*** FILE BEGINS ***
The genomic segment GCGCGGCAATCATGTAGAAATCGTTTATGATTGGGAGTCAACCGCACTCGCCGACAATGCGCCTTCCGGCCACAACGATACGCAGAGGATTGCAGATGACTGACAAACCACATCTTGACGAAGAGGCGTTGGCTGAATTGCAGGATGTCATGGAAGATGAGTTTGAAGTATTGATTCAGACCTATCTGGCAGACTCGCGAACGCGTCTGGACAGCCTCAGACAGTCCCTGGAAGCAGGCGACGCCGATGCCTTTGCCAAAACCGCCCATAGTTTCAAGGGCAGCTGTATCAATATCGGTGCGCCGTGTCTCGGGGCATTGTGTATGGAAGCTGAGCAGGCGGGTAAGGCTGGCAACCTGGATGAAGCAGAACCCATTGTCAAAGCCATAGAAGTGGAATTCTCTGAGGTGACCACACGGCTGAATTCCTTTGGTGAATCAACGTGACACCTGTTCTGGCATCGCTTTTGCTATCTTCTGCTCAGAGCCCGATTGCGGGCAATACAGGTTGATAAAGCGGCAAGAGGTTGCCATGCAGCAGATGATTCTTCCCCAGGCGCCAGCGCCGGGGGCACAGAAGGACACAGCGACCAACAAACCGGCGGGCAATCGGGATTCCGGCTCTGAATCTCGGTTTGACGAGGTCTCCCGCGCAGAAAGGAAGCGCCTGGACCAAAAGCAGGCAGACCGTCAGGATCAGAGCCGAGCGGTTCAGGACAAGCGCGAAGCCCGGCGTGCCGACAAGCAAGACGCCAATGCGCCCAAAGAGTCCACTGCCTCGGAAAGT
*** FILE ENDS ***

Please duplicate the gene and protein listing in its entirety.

The genomic segment GCGCGGCAATCATGTAGAAATCGTTTATGATTGGGAGTCAACCGCACTCGCCGACAATGCGCCTTCCGGCCACAACGATACGCAGAGGATTGCAGATGACTGACAAACCACATCTTGACGAAGAGGCGTTGGCTGAATTGCAGGATGTCATGGAAGATGAGTTTGAAGTATTGATTCAGACCTATCTGGCAGACTCGCGAACGCGTCTGGACAGCCTCAGACAGTCCCTGGAAGCAGGCGACGCCGATGCCTTTGCCAAAACCGCCCATAGTTTCAAGGGCAGCTGTATCAATATCGGTGCGCCGTGTCTCGGGGCATTGTGTATGGAAGCTGAGCAGGCGGGTAAGGCTGGCAACCTGGATGAAGCAGAACCCATTGTCAAAGCCATAGAAGTGGAATTCTCTGAGGTGACCACACGGCTGAATTCCTTTGGTGAATCAACGTGACACCTGTTCTGGCATCGCTTTTGCTATCTTCTGCTCAGAGCCCGATTGCGGGCAATACAGGTTGATAAAGCGGCAAGAGGTTGCCATGCAGCAGATGATTCTTCCCCAGGCGCCAGCGCCGGGGGCACAGAAGGACACAGCGACCAACAAACCGGCGGGCAATCGGGATTCCGGCTCTGAATCTCGGTTTGACGAGGTCTCCCGCGCAGAAAGGAAGCGCCTGGACCAAAAGCAGGCAGACCGTCAGGATCAGAGCCGAGCGGTTCAGGACAAGCGCGAAGCCCGGCGTGCCGACAAGCAAGACGCCAATGCGCCCAAAGAGTCCACTGCCTCGGAAAGT